Guy Norris/SEATTLE

Boeing has dispatched a team of senior executives to leading Asian airlines in a bid to derail an Airbus A3XX marketing drive aimed at getting carriers to sign letters of interest for the ultra- large aircraft. Boeing is distributing new performance data to potential 747X Stretch launch candidates which it says confirm that it will beat projected operating costs of the 550-seat A3XX-100.

A team including product strategy and development vice-president John Roundhill and Joe Sutter, the chief designer of the original 747, is touring Singapore Airlines, Cathay Pacific Airways and others with the data. The visits follow a letter sent to the airlines last week by Boeing chairman and chief executive Phil Condit, exhorting carriers not to commit to the A3XX until the final performance estimates and programme plans for the 747X could be revealed.

SIA and Emirates have already sent non-binding letters of interest to Airbus as part of the European consortium's efforts to obtain authority to offer the A3XX from its owners. At least four other carriers are close to following suit.

Boeing is focusing on a baseline 747-400X which will be available for service in the third quarter of 2002, and the stretched, wing root insert 500-seat 747X Stretch (70m (230ft) wingspan/80m fuselage length) which could be launched early next year for deliveries starting in the second half of 2005.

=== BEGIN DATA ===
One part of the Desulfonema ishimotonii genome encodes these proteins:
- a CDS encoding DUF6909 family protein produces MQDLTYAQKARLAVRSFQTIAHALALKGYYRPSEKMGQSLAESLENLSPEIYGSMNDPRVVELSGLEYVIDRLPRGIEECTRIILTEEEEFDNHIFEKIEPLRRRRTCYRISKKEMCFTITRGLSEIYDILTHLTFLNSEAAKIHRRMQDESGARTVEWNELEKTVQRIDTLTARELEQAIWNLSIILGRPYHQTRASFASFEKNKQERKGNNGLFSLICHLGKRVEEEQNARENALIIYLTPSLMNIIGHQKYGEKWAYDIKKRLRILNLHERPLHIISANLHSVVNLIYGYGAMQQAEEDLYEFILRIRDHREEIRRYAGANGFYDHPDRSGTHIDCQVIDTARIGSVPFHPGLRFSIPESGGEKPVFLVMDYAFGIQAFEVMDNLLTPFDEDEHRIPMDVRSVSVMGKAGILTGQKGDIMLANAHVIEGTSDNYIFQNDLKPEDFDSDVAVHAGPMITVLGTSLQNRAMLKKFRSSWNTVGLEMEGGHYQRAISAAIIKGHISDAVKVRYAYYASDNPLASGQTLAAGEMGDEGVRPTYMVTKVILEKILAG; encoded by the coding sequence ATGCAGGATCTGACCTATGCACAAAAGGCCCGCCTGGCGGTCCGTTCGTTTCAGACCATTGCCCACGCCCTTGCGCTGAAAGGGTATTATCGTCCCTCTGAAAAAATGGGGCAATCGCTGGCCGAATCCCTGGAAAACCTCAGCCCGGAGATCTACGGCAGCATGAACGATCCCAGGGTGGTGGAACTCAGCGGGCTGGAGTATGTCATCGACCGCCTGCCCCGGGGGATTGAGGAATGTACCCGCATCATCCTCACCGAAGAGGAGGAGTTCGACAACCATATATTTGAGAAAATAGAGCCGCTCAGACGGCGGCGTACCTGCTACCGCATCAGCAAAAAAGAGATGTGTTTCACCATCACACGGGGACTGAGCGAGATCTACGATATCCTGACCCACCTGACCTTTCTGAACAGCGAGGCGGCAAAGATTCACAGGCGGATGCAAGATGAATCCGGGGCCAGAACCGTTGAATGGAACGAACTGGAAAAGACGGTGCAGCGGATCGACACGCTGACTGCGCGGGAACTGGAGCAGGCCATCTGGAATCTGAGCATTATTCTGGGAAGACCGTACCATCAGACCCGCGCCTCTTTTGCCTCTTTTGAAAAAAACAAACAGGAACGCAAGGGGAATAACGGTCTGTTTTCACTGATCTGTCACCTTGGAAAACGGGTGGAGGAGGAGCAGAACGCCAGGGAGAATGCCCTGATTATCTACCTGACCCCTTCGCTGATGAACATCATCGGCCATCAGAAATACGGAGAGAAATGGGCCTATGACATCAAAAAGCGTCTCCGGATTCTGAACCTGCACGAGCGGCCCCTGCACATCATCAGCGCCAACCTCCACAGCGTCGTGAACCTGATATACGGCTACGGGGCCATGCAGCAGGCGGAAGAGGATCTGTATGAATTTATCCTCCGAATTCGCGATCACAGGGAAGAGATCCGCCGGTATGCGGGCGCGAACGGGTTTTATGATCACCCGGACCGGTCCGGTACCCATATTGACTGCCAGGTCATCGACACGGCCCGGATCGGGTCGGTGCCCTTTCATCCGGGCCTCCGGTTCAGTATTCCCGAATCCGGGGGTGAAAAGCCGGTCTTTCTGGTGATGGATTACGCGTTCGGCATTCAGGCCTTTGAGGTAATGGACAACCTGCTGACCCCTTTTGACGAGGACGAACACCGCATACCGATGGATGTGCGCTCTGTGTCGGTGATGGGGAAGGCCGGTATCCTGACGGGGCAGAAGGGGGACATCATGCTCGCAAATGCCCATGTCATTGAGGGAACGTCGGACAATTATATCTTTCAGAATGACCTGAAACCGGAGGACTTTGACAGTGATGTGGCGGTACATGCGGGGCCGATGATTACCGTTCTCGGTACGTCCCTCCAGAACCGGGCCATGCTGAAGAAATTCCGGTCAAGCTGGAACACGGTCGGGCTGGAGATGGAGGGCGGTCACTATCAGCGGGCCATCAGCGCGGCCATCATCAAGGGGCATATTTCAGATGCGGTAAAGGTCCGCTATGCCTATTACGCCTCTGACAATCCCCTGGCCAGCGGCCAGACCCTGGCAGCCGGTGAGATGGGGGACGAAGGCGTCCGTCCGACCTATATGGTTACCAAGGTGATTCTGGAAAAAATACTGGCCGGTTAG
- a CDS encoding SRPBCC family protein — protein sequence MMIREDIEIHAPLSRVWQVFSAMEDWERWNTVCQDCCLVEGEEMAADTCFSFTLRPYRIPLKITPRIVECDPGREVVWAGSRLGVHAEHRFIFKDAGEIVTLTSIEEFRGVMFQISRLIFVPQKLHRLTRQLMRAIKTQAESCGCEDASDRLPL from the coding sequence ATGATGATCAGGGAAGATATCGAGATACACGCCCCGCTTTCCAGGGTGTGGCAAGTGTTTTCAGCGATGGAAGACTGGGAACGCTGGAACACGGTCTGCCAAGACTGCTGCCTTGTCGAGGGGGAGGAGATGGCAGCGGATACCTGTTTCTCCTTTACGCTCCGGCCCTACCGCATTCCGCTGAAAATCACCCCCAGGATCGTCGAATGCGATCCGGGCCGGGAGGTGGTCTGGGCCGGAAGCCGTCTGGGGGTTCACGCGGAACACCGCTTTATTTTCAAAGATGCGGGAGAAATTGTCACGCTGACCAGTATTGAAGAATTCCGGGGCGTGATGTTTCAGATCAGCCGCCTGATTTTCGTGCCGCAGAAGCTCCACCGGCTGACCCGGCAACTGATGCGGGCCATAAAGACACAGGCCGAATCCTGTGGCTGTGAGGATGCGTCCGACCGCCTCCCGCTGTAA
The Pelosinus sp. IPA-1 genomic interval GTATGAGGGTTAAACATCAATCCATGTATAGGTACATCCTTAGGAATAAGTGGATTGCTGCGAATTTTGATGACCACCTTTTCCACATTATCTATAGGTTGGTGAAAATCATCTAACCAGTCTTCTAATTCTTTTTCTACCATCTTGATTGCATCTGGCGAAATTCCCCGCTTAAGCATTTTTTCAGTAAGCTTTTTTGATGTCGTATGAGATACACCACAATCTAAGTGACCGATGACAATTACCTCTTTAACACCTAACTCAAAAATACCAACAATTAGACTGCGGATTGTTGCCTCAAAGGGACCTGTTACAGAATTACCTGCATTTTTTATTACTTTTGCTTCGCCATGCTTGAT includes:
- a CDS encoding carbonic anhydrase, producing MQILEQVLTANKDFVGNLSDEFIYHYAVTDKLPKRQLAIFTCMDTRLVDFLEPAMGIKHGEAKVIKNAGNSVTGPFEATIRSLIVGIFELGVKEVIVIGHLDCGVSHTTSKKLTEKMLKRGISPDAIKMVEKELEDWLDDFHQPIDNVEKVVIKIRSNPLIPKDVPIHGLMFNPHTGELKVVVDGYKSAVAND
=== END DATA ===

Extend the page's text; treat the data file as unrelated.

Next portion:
The aircraft are related, the -400X being a higher gross weight aircraft providing the structural "bridge" to the later stretch. Boeing's weight for the -400X remains at 413,140kg (910,000lb), while the 747X Stretch has stabilised at 473,520kg. Boeing's family plan is for a -400 replacement to "fall out" of the 747X Stretch, along with a freighter, and domestic models.

Boeing has made more changes which it claims give it a "12% to 13% improvement over the -400". Roundhill says "seat/mile costs will be lower than for the A3XX-100, we really believe that."

Latest changes to the stretch configuration include an extension of the 777-style wing root section from the fuselage out to the inboard engine, simpler double-slotted flaps, drooped ailerons for take-off and trailing edge wedge for the outboard wing only. Four main wingtip shapes have been tested, including standard and enlarged winglets, blended winglets and a raked tip. All reduce drag, but a final decision is pending on this and a possible move to single-slotted flaps. Elements of the 747X wing design will be test flown on a 747-200 this year.

Boeing plans to offer a choice of powerplants: the Pratt & Whitney/General Electric Engine Alliance GP7000 and the Rolls-Royce Trent 600. The revised aerodynamics give a slightly higher cruise speed: Mach 0.86, compared to the current -400's M0.85, Boeing says .

An airline meeting at the end of June will "give feedback" to the 747X development team.

Boeing says that while it continues to believe the market for such aircraft is limited, it feels it can make money out of the product even if the A3XX is launched.

Additional reporting Andrzej Jeziorski in Singapore.

Source: Flight International